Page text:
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Skin

Why your skin needs vitamin C

Known as one of the superheroes of skincare – along with SPF and retinol – vitamin C has proven benefits for our skin: from acting as a protective antioxidant and boosting healthy collagen to combatting pigmentation. NEWBY HANDS explains everything you need to know about beauty’s best multitasker

Beauty

What does vitamin C do?

It might be quicker to list what it doesn’t do… As one of the most potent antioxidants, vitamin C protects against environmental damage (including pollution), brightens skin tone, boosts collagen and inhibits pigmentation. “I rate it top among all ingredients,” declares leading dermatologist Dr Dennis Gross. “And it’s best used topically – the amount you would have to ingest to have the same level of antioxidant benefit for the skin would be toxic. Plus, it stimulates collagen as the fibroblasts (which create new collagen) have receptors for vitamin C so it enhances the cell’s DNA to make more.” Vitamin C is also said to have skin-brightening qualities, as Angela Adjei, head of product at 111Skin, explains: “Any resurfacing is very mild, and I certainly wouldn’t put it as an obvious benefit, but it does block the abnormal production of pigmentation, which gives that brighter-looking complexion.”

What to look for

As with other potent actives (including retinol), this is where things get tricky, because different brands choose to use different types of vitamin C. Ascorbic acid, or L-ascorbic acid, is the pure, natural form of vitamin C; it is also the most researched and the most unstable. “But whichever type is used depends on the rest of the product formulation and its delivery system,” says Dr Gross. This is the one product where packaging actually matters: look for sealed, airless pumps; darker tinted bottles; encapsulated powder (I love the Dr Sebagh Pure Vitamin C Powder Cream); or single or short-use ‘shots’, all of which help to ensure that the active ingredient is kept at its most potent. “Also think how you use and keep it,” says Adjei. “Keep the lid on and don’t leave it out on a bathroom shelf where the fluctuating heat from a shower or bath can degrade it. If it does change slightly in color from oxidization, you can still use it – it shows it’s a good concentration – but any more obvious changes and it’s probably best to discard it.”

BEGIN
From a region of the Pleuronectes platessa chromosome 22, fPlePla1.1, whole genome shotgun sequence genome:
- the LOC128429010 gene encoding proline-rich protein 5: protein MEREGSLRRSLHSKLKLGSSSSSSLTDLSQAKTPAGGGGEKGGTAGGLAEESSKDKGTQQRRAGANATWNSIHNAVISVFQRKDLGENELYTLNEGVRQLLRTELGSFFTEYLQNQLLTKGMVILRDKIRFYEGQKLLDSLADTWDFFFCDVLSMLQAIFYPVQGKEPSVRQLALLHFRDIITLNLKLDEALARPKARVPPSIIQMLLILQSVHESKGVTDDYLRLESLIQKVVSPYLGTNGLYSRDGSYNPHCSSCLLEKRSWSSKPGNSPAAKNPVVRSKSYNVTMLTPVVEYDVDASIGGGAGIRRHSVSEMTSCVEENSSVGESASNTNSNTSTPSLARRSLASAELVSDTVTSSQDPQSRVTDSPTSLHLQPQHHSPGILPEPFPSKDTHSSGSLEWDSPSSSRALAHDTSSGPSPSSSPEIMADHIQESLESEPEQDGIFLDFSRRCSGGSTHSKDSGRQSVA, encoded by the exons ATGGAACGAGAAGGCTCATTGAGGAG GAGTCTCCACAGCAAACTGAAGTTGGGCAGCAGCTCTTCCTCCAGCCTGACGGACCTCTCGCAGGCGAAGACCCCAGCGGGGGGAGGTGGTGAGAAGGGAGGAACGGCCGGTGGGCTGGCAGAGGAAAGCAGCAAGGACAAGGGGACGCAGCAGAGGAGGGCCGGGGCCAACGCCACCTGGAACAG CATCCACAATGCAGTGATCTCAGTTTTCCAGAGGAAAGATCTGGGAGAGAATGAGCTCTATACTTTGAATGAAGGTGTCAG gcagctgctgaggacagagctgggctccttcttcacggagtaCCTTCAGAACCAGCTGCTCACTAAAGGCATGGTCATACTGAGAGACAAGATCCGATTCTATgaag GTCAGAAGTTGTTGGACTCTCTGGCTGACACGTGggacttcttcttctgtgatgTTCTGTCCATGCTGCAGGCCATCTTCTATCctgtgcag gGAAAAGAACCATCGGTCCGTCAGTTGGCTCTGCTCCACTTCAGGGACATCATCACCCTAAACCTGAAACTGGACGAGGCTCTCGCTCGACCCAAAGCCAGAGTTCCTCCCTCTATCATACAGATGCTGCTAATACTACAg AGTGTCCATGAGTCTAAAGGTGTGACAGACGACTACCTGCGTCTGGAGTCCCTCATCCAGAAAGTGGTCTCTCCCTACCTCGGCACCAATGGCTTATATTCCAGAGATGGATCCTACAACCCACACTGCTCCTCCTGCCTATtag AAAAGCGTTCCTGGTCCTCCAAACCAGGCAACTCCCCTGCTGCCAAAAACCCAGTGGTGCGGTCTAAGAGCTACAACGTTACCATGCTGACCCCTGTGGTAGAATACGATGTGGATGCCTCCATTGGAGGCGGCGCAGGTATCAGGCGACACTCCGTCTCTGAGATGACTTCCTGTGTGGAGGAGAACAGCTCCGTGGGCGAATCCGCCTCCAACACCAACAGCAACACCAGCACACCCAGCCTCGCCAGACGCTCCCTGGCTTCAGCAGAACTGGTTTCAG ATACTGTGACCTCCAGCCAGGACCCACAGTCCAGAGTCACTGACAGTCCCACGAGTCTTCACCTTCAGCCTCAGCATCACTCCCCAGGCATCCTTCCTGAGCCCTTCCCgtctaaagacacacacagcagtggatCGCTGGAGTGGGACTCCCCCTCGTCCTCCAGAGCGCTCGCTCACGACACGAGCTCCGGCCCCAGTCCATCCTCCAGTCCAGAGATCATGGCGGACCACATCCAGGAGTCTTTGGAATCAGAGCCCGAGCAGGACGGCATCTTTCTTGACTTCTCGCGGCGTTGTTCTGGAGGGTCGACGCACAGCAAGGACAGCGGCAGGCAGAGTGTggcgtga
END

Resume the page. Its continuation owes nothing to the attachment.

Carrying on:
Know your %

Although proven to be active from just 0.6%, the higher the percentage the more serious the effects. But as you up the concentration you can also increase any sensitivity, so whatever results you are looking for the best advice is start low and go slow. “But irritation is the only downside,” reassures Dr Gross. For daily use, to get a generally brighter skin tone and to provide a good antioxidant back-up to your daily SPF, anything up to or around 5% is enough. You can also try a vitamin C face wash or wash-off mask to reduce any skin irritation (I love Lixirskin Vitamin C Paste, and Joanna Vargas Vitamin C Face Wash for a brilliant morning skin brightener). “But some people can feel that skin tingle even at 2%,” says Adjei. “If so, then use it with a face cream. From 10% and up, it gets more active. You can use this two or three times a week but, ultimately, it’s about being consistent and using it regularly for at least eight weeks – that’s when you really see results.” To tackle sun spots, you need to work up to around 20% – the level clinically shown to be effective.

How to use it

Although usually recommended for the morning – to protect skin from pollution, in particular – with this smart multitasker there are no hard and fast rules, so you can still use it at night. “Just make sure it’s part of your regular, ongoing routine,” says Adjei.

Probably the easiest way to use it is in a serum (or a powder mixed into a serum). “For me, that’s the best delivery system,” says Dr Gross. “It’s often paired with vitamin E, which acts to further enhance the antioxidant properties of vitamin C.” And, not that you should need reminding, don’t forget to use your SPF. “Why use a high-percentage vitamin C and not use SPF?” asks Adjei. “You are trying to treat your pigmentation but all you would be doing by forgoing SPF is exposing your skin to more of it.”